Bangladesh set to execute 1971 War criminal and Jamaat-e-Islami leader Mir Quasem

Quasem had spent a huge sum of money to appoint a US lobbyist to make the war crimes trials controversial

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Old Dhaka Central Jail (representational Image). Image source: Wikimedia

Dhaka, September 3, 2016: As Bangladesh jail authorities prepare to execute war criminal Mir Quasem Ali and his family has been asked to meet him for one last time at the Kashimpur Central Jail on Saturday.

The family has come to terms with the execution of Quasem, a Jamaat-e-Islami leader and one of the financiers of the fundamentalist party. Quasem on Friday refused his last lifeline — presidential clemency.

In a Facebook post, Quasem’s daughter Sumaiya Rabeya said her father was a soft-hearted person who would cry every time he made a speech. She said the family was going to meet him, probably for the last time, and had come to terms with his impending execution. This would only make him a martyr, something that he had struggled for during his entire life, said Quasem’s daughter Sumaiya, the Dhaka Tribune reported.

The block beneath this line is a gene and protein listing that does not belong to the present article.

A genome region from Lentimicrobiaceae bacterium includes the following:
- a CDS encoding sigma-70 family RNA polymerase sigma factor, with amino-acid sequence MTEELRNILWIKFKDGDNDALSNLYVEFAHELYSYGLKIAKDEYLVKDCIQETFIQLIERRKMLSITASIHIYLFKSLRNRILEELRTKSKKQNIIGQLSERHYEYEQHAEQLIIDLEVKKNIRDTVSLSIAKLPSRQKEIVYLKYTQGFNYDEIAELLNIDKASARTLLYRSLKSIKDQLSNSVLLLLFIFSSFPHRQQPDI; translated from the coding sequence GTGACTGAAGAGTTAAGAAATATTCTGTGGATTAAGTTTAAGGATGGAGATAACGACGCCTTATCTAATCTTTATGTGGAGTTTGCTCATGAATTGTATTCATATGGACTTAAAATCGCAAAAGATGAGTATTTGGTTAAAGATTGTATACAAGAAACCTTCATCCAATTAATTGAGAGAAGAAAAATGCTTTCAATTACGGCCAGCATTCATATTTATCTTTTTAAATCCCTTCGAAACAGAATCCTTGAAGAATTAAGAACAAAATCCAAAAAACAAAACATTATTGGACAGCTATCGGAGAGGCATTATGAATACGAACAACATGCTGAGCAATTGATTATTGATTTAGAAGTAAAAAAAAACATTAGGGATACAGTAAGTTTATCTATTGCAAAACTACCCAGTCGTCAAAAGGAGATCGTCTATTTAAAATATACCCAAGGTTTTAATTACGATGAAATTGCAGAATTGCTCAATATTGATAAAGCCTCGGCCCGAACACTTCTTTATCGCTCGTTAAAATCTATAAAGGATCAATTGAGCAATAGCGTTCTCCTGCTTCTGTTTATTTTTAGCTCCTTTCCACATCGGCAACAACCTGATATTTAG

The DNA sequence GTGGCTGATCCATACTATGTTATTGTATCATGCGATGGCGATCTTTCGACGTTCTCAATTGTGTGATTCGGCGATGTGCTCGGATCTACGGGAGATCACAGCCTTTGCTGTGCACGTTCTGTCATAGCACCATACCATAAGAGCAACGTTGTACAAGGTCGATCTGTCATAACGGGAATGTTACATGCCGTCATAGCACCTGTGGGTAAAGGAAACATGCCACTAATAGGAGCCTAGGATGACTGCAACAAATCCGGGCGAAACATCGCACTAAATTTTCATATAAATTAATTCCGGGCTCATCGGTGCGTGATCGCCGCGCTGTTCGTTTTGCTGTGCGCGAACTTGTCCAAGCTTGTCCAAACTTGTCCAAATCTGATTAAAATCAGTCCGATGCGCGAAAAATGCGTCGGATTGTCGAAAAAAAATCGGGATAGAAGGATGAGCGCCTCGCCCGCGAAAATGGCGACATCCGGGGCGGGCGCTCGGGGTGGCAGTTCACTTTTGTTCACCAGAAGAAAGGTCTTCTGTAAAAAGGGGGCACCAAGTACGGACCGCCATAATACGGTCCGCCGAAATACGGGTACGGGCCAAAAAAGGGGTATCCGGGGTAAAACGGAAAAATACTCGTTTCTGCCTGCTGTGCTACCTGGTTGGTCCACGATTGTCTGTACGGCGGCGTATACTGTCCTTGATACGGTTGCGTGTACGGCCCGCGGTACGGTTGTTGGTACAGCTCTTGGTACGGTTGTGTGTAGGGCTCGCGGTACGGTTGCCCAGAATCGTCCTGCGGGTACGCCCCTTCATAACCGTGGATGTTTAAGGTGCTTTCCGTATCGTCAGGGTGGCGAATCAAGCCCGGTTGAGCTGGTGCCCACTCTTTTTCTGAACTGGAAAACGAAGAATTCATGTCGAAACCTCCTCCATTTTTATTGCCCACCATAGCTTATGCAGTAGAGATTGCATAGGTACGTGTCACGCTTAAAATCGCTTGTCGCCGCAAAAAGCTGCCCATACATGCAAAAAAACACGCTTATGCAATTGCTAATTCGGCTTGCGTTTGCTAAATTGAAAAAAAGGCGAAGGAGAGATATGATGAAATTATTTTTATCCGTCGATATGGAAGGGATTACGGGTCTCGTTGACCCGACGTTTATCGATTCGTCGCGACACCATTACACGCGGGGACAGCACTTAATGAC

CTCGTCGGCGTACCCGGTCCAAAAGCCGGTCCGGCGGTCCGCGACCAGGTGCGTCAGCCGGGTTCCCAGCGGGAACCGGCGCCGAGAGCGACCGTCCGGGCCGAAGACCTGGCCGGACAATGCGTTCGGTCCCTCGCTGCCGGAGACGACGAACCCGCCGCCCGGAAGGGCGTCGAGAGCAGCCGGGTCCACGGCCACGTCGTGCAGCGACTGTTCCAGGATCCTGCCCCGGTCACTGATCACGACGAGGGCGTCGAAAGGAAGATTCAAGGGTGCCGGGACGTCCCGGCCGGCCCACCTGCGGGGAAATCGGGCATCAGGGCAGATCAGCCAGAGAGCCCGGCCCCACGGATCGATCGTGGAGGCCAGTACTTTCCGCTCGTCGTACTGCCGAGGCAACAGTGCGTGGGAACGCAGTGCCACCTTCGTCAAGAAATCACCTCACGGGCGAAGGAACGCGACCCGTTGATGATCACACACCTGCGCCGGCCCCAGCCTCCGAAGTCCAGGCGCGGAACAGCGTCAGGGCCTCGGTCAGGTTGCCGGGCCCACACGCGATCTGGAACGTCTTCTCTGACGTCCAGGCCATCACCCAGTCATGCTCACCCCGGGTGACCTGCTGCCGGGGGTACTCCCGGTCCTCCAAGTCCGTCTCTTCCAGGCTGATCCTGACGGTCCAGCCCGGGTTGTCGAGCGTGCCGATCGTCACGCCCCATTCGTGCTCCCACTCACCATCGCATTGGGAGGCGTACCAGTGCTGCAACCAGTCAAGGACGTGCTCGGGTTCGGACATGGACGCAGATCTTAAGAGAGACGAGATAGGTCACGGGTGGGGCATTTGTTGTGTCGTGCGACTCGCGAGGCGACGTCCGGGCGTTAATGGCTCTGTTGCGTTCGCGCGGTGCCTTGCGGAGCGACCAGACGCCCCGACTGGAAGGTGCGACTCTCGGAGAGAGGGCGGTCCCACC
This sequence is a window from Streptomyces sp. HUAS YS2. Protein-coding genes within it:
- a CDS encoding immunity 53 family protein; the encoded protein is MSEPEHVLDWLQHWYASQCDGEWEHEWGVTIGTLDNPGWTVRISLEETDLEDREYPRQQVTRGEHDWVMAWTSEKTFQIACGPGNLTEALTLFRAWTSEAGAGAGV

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Quasem’s wife Khandaker Ayesha Khatun has been asked by the prison authorities to meet her husband on Saturday late afternoon.

The execution of death sentence now awaits the government’s clearance. No official announcement was made until Saturday morning about it.

Rayerbazar killing field photographed immediately after the war, showing dead bodies of intellectuals (image courtesy: Rashid Talukdar, 1971). Image source: Wikimedia Commons
Rayerbazar killing field photographed immediately after the war, showing dead bodies of intellectuals (image courtesy: Rashid Talukdar, 1971). Image source: Wikimedia Commons

The jail Superintendent Prashanta Kumar Banik told bdnews24.com on Friday night, “The jail authorities are always ready to carry out the government’s order. The hanging will be executed once clear instructions are received from the top.”

Quasem, 63-year-old Jamaat-e-Islami leader and business tycoon whose atrocities during the 1971 Liberation War in Chittagong earned him the nickname ‘Bangali Khan’, can be executed any time.

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On Wednesday, a day after the Supreme Court upheld his death penalty for war crimes, Quasem had sought time to decide his next course of action.

He was sentenced to death in 2014 by the country’s specially constituted International Crimes Tribunal (ICT), for the atrocities he committed during the 1971 Liberation War as an Al-Badr commander.

His last review petition was rejected by the Appellate Division of the apex court on Tuesday.

Quasem had spent a huge sum of money to appoint a US lobbyist to make the war crimes trials controversial. (IANS)

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